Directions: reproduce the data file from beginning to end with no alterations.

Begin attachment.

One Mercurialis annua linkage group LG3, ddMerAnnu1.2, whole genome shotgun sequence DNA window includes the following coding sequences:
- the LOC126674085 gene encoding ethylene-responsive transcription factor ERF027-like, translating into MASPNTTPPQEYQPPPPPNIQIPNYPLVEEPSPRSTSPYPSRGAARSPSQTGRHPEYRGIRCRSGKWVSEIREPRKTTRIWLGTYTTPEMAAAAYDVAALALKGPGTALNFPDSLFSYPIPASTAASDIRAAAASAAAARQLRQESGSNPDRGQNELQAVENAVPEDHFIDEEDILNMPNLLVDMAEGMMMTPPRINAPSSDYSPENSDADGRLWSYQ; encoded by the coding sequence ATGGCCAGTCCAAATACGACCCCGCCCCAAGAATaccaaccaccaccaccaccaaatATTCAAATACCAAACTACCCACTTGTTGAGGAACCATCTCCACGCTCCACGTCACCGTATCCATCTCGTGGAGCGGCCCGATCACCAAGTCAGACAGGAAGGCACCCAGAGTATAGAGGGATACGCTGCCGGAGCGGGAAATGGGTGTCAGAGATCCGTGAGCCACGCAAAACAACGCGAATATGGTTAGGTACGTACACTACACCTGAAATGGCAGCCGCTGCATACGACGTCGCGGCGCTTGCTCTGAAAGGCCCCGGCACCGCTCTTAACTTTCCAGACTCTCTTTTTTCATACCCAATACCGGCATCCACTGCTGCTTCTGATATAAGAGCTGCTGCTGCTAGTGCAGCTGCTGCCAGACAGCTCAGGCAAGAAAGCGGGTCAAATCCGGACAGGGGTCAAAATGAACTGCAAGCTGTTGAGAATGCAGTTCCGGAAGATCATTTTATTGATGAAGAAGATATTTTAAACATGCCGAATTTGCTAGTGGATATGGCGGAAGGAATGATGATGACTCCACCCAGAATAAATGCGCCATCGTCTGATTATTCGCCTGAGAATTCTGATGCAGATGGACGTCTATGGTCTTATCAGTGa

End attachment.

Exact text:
One Mercurialis annua linkage group LG3, ddMerAnnu1.2, whole genome shotgun sequence DNA window includes the following coding sequences:
- the LOC126674085 gene encoding ethylene-responsive transcription factor ERF027-like, translating into MASPNTTPPQEYQPPPPPNIQIPNYPLVEEPSPRSTSPYPSRGAARSPSQTGRHPEYRGIRCRSGKWVSEIREPRKTTRIWLGTYTTPEMAAAAYDVAALALKGPGTALNFPDSLFSYPIPASTAASDIRAAAASAAAARQLRQESGSNPDRGQNELQAVENAVPEDHFIDEEDILNMPNLLVDMAEGMMMTPPRINAPSSDYSPENSDADGRLWSYQ; encoded by the coding sequence ATGGCCAGTCCAAATACGACCCCGCCCCAAGAATaccaaccaccaccaccaccaaatATTCAAATACCAAACTACCCACTTGTTGAGGAACCATCTCCACGCTCCACGTCACCGTATCCATCTCGTGGAGCGGCCCGATCACCAAGTCAGACAGGAAGGCACCCAGAGTATAGAGGGATACGCTGCCGGAGCGGGAAATGGGTGTCAGAGATCCGTGAGCCACGCAAAACAACGCGAATATGGTTAGGTACGTACACTACACCTGAAATGGCAGCCGCTGCATACGACGTCGCGGCGCTTGCTCTGAAAGGCCCCGGCACCGCTCTTAACTTTCCAGACTCTCTTTTTTCATACCCAATACCGGCATCCACTGCTGCTTCTGATATAAGAGCTGCTGCTGCTAGTGCAGCTGCTGCCAGACAGCTCAGGCAAGAAAGCGGGTCAAATCCGGACAGGGGTCAAAATGAACTGCAAGCTGTTGAGAATGCAGTTCCGGAAGATCATTTTATTGATGAAGAAGATATTTTAAACATGCCGAATTTGCTAGTGGATATGGCGGAAGGAATGATGATGACTCCACCCAGAATAAATGCGCCATCGTCTGATTATTCGCCTGAGAATTCTGATGCAGATGGACGTCTATGGTCTTATCAGTGa